NECSEMA Executive Director Reflects on First Anniversary of Massachusetts' Flavored Tobacco Ban

In an op-ed piece, Jonathan Shaer notes the legislation drove sales to neighboring states and the black market.
tobacco backbar at retail

BOSTON — June 1 marked one year since the Massachusetts ban on the sale of flavored tobacco products went into effect. The legislation made the Bay State the first in the country to bring flavor ban statewide.

However, the New England Convenience Store and Energy Marketers Association (NECSMA) is questioning the legislation's effectiveness.

In an op-ed piece in the Boston Herald, Jonathan Shaer, executive director of NECSMA, called the ban "a failed policy." According to Shaer, since its implementation, the state gas lost more than $140 million on menthol cigarettes alone.

"During the legislative debate in 2019, we warned that a billion dollars of demand for flavored tobacco existed in Massachusetts and where there is demand, there is a market. The only question would be where the products would be sold," he wrote. "The answer was either through the state's legal, licensed, regulated, enforced and taxed framework, or illicitly and untaxed — over state lines, online or through the black market. Now, thanks to Massachusetts' ill-advised policy, it's the latter."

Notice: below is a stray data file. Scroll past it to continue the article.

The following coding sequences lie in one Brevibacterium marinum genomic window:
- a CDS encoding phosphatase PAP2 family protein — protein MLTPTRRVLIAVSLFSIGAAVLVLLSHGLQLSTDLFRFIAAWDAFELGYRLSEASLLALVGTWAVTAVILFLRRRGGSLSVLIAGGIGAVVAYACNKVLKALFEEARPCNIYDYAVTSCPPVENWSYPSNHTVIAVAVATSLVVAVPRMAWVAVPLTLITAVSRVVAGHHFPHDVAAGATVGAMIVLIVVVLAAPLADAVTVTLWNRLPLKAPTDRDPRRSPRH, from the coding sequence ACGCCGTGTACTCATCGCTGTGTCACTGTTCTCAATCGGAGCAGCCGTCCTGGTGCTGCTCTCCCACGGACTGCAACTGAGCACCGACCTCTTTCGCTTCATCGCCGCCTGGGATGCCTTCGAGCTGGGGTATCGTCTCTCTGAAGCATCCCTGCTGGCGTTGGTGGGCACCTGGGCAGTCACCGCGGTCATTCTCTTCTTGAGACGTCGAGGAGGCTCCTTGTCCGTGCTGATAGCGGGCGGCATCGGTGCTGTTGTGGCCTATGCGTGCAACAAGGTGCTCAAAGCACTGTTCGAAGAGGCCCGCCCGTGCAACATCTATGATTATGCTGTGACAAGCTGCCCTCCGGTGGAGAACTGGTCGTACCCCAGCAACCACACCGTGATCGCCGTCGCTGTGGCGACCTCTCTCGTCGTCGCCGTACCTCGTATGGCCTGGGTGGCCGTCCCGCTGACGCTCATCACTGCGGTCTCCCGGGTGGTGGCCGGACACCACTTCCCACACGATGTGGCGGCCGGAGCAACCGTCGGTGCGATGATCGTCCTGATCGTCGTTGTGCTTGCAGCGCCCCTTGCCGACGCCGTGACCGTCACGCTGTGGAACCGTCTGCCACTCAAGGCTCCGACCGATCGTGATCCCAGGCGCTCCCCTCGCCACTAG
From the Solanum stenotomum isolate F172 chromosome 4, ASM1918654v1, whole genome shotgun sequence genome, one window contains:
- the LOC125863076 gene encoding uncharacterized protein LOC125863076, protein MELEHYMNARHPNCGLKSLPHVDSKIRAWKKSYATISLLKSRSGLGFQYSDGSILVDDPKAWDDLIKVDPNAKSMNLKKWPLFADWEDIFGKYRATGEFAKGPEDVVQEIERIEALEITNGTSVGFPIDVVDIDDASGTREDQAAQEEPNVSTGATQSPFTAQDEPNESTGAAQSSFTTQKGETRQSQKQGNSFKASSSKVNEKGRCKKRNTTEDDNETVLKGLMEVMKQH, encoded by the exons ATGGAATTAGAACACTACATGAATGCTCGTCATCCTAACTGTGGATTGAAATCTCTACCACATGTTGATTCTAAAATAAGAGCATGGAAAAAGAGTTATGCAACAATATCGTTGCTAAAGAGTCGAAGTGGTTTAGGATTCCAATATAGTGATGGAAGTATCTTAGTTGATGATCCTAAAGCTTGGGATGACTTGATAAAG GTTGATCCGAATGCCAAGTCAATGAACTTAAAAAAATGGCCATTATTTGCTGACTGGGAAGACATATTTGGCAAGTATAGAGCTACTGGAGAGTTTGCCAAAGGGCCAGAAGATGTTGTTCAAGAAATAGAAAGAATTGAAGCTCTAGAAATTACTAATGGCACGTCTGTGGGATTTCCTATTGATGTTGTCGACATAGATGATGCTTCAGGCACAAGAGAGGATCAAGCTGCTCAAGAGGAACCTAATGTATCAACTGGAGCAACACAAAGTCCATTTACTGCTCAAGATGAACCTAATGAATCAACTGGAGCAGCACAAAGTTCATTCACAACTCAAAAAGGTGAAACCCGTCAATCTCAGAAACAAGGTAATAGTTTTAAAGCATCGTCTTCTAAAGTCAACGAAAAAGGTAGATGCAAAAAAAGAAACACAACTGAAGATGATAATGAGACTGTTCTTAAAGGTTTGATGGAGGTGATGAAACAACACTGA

He pointed out that the measure went ahead even though Massachusetts had a 95-percent statewide FDA-verified retailer compliance rate and neighboring New Hampshire is the No. 1 cigarette export state.

"One year later and with 11 months of cigarette excise tax stamp sales data publicly available, presumptions give way to facts. Massachusetts has lost more than $140 million while New Hampshire and Rhode Island have reaped almost $44 million and $25 million in newfound tax revenue, respectively," Shaer wrote. "Worse, the Ocean State and the Granite State have combined to sell 88 percent of cigarettes no longer sold in Massachusetts. Yes, nearly nine of 10 cigarettes once sold in Massachusetts are now sold by New Hampshire and Rhode Island, most of which are brought back into Massachusetts for personal consumption or illegal sale."

A few other states have taken up similar bans. Maryland lawmakers voted against a flavor ban, and Connecticut lawmakers amended a proposal to only include vapor products.

California voters will decide the future of the state's flavor tobacco ban in the November 2022 general election.